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Severe COVID survivors face long-term impairments

A team of scientists led by the University of California, San Francisco (UCSF) has examined cases of COVID-19 patients across the United States who endured some of the most extended and severe bouts with the virus. The study revealed that about two-thirds of severe COVID survivors still faced physical, psychiatric, and cognitive challenges up to a year later. 

The findings highlight the enduring effects of SARS-CoV-2, especially among those who required mechanical ventilation for roughly a month on average.

Long-term impairments of severe COVID survivors 

These individuals were transferred to long-term acute care hospitals (LTACHs), specialized for weaning patients off ventilators and providing rehabilitation, playing a vital role during the pandemic

Among the 156 study participants, 64% reported persistent impairments after one year, including physical (57%), respiratory (49%), psychiatric (24%), and cognitive (15%) issues, with nearly half (47%) facing more than one type of problem, and 19% still requiring supplemental oxygen.

“We have millions of survivors of the most severe and prolonged COVID illness globally,” said lead author Anil N. Makam, an associate professor of medicine at UCSF. “Our study is important to understand their recovery and long-term impairments, and to provide a nuanced understanding of their life-changing experience.”

Focus of the study

The scientists enrolled 156 individuals who had been transferred for COVID-19 to nine LTACHs in Nebraska, Texas, Georgia, Kentucky, and Connecticut between March 2020 and February 2021. The participants, who were interviewed via telephone or online a year after their hospitalization, had an average hospital and LTACH stay of about two months. 

Lingering ailments and complications 

Despite the majority being in good health before COVID-19, they faced lingering ailments from the virus and complications due to prolonged hospital stays, such as bedsores and nerve damage, which significantly impacted their quality of life.

Although 79% continued to experience long COVID symptoms, 99% had gone back home, and 60% of those previously working had resumed employment. The gratitude for survival was widespread, often described as a “miracle,” though the path to recovery was longer than anticipated.

Survivors of any prolonged critical illness 

“The long-lasting impairments we observed are common to survivors of any prolonged critical illness, and not specific to COVID, and are best addressed through multidisciplinary rehabilitation,” Makam explained, indicating how widespread are persistent health problems for individuals recovering from such severe illnesses. 

The findings not only shed light on the long-term consequences faced by survivors but also call for a broad, multidisciplinary approach to rehabilitation, acknowledging the complexity of their recovery journey.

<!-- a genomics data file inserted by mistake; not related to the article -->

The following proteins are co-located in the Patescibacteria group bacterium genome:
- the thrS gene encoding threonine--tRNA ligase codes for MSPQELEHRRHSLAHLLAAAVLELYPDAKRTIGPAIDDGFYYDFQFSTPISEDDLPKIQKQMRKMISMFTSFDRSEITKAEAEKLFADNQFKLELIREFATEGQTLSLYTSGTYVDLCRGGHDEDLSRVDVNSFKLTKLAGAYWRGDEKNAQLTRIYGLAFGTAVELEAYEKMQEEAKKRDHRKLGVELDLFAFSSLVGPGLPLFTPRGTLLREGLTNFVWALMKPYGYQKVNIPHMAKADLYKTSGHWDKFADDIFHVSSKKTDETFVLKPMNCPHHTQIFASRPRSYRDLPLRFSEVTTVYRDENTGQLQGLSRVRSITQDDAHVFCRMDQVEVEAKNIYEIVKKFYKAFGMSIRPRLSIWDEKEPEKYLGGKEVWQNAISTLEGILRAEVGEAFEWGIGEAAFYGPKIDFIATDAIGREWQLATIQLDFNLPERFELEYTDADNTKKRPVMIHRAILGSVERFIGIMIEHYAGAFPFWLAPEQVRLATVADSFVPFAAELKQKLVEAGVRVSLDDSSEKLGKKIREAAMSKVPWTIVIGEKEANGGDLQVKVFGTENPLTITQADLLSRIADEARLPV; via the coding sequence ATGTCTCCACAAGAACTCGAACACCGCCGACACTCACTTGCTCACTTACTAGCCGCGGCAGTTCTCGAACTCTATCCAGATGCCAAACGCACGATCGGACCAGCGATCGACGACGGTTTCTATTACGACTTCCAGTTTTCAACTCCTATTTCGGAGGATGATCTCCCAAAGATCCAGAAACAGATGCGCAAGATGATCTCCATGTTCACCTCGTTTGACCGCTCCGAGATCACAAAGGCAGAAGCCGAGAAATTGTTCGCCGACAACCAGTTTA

Prolonged COVID-19 symptoms, often referred to as “long COVID,” describe a range of lingering effects that some people experience after their initial recovery from COVID-19. These symptoms can last weeks, months, or even longer after the acute phase of the illness has passed. The condition can affect anyone who has had COVID-19, regardless of the severity of their initial infection.


Long COVID encompasses a wide array of symptoms, which can fluctuate and change over time and can affect any system in the body. The most commonly reported symptoms include fatigue, shortness of breath, cough, joint pain, and chest pain. 

Additionally, many people experience neurological symptoms such as headache, sleep disturbances, a pins-and-needles feeling, changes in smell or taste, memory problems, and difficulty concentrating, often referred to as “brain fog.”

Some individuals also report experiencing heart palpitations, dizziness, worsening of symptoms after physical or mental activities, muscle pain or headache, and a variety of gastrointestinal symptoms. Depression and anxiety have also been noted as part of the constellation of symptoms that can persist.

Cause of long COVID

The exact cause of long COVID is still under investigation, but several theories suggest it could be due to the immune system’s prolonged response to the virus, residual virus in the body, or damage caused by the initial infection.


The management of long COVID is multidisciplinary, involving primary care, specialist referrals as needed (such as to cardiologists, pulmonologists, neurologists, and mental health professionals), and supportive therapies tailored to the individual’s symptoms. Given the variety of symptoms and the potential for them to impact daily functioning, treatment plans are highly individualized.

The study is published in the journal Critical Care Medicine.


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